So writes John Matheson, manufacturer and commercial bigwig of Glasgow, of his first impressions of a rail station in India. Allowing for perceptual biases, one can still not deny that there is no mean degree of truth in this description. No matter how much the poor Ministry tries to modernise them, Indian rail stations are like that.
Charmingly so though, hmmm? True there’s lots of noise and confusion and things tend to not go as they ought to, but it’s not as if it doesn’t work, right? Now, I’m not making an argument for corruption and attendant inefficiency here. What I am arguing for, instead, is that very sense of chaos and confusion which Orientalism tacitly implies as undesirable and a sign, even if somewhat quaint, of social primitivity. I don’t think it’s a sign of primitivity, but just because it has been presented as that I’m also not willing to dismiss the truth of the matter.
It’d be unnecessarily pricklish to do so, wouldn’t it be? When we object to Orientalist writing, Orientalist descriptions, to the very idea of Orient, we obviously seek to demolish the racial biases which underline these conceptions and unearth the ways in which economic needs and practices shape such discriminatory conceptions, but at some level do we not then also desire an equality which is clearly Western, Occidental in nature? If, as in this particular instance, we’d rather that our railway stations were well organised and everything in perfect order, then aren’t these notions of good organisation and perfect order clearly corollaries of what the Enlightenment and industrial capitalism have made them in Europe and the US of A? Whether there’s something undesirable about these notions is another debate but regardless of that, doesn’t Orientalism in some ways make happy sense?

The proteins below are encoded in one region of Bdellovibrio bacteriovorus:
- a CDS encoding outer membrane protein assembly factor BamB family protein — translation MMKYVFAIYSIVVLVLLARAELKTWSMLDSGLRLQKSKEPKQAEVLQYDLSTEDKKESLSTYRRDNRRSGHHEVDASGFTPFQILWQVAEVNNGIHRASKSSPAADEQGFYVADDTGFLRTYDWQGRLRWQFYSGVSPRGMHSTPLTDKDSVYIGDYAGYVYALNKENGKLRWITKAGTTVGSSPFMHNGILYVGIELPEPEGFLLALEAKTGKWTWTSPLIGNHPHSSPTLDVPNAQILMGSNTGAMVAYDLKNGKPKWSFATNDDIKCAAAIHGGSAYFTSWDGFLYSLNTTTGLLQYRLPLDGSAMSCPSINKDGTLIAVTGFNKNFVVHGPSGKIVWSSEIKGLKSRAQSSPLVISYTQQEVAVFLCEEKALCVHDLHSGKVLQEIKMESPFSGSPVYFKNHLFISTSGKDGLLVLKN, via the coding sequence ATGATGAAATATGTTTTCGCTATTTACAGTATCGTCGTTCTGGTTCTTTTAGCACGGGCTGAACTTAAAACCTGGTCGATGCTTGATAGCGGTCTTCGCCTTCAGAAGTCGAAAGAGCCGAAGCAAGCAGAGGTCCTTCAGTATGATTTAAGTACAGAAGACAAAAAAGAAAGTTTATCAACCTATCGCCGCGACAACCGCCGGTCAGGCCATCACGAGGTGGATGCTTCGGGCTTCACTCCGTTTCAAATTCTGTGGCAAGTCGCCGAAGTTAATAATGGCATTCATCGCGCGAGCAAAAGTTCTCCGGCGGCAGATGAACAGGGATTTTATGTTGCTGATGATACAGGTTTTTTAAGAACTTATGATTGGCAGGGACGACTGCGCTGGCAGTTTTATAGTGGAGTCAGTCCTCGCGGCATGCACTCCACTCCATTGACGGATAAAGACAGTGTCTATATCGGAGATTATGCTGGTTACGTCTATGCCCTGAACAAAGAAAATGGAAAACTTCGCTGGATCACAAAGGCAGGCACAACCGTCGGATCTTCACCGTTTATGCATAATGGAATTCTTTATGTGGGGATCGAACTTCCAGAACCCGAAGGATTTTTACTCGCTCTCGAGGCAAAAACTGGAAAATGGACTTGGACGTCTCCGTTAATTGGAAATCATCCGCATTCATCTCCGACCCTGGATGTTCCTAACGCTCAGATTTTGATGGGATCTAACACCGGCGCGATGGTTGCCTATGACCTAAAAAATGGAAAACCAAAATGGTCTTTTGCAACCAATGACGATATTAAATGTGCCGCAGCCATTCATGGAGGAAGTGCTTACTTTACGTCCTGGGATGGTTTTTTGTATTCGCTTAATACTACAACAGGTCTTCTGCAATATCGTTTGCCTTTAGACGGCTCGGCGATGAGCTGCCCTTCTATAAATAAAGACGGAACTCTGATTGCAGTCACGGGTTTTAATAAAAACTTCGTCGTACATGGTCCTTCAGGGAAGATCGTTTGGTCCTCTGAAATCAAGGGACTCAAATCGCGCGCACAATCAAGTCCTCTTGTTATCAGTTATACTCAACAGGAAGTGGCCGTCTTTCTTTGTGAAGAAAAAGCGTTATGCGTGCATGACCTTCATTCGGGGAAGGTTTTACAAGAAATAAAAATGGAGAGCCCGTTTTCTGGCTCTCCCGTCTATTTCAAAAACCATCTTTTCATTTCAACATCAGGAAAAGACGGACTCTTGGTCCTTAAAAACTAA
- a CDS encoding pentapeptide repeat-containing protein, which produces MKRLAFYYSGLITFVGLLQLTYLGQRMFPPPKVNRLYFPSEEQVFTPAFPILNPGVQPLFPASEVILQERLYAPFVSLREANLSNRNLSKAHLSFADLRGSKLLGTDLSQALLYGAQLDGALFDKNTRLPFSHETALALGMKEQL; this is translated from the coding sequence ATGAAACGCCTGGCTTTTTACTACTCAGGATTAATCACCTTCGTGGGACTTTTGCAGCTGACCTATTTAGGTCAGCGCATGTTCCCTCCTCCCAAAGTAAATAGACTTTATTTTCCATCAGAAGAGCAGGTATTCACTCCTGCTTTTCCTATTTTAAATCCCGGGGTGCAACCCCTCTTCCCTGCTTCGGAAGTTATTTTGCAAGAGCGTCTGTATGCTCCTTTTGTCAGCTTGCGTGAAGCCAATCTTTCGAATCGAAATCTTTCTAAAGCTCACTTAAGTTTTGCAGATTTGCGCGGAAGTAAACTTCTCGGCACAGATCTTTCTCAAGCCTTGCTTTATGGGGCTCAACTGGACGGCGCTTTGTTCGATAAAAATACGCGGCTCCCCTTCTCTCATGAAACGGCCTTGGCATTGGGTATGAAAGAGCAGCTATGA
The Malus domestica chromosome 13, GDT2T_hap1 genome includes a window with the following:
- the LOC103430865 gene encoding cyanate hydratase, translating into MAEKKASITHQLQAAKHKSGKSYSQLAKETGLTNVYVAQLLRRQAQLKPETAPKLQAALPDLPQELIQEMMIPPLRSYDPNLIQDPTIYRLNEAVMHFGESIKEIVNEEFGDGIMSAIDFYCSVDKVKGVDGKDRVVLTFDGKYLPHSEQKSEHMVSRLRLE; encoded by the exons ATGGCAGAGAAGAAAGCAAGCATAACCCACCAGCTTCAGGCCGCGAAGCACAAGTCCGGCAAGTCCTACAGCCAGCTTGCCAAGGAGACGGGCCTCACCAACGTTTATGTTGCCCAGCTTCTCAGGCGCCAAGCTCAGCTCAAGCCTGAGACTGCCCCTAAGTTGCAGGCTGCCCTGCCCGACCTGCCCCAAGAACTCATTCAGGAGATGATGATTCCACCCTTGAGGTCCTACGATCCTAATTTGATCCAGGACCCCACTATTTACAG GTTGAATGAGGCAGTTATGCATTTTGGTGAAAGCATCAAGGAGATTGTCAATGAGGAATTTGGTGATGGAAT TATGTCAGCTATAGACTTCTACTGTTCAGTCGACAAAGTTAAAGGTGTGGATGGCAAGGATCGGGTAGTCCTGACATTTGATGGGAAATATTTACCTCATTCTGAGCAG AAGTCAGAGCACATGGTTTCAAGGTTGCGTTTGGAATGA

After all, things do work that way. The (supposedly) Oriental way i.e. Chaos on streets, haphazard urban planning and shared, common public spaces are all markers of an Orientalism which is as much the so-called Orient’s as it was the Occident’s. Accounts of medieval European cities and medieval town planning indicate as much, hint just such an apparent confusion in all walks of public life. If the Orient is necessarily primitive because it’s chaotic, then for me that chaos is a cause for celebration instead of a roundabout condemnation, for when I do condemn it, I assert the diktats of an Occidental Rationalism as universal, supreme and undeniably the height of perfection. That is so because that chaos, that confusion is created so, is conceived in those terms because the lessons of an Enlightened Rationalism have been too deeply internalised for other basis of discrimination to be successfully sustained. Again, whether that is desirable or not is a different though not unrelated discourse; what interests me more here is the persistence of this supposed chaos, this apparent irrationality of public organisation and interaction which, despite centuries of mind games, we subcontinentals have still not let go. Ultimately, it is also in that sense that Orientalism, as a consolidation of all this chaotic irrationality, makes some sense.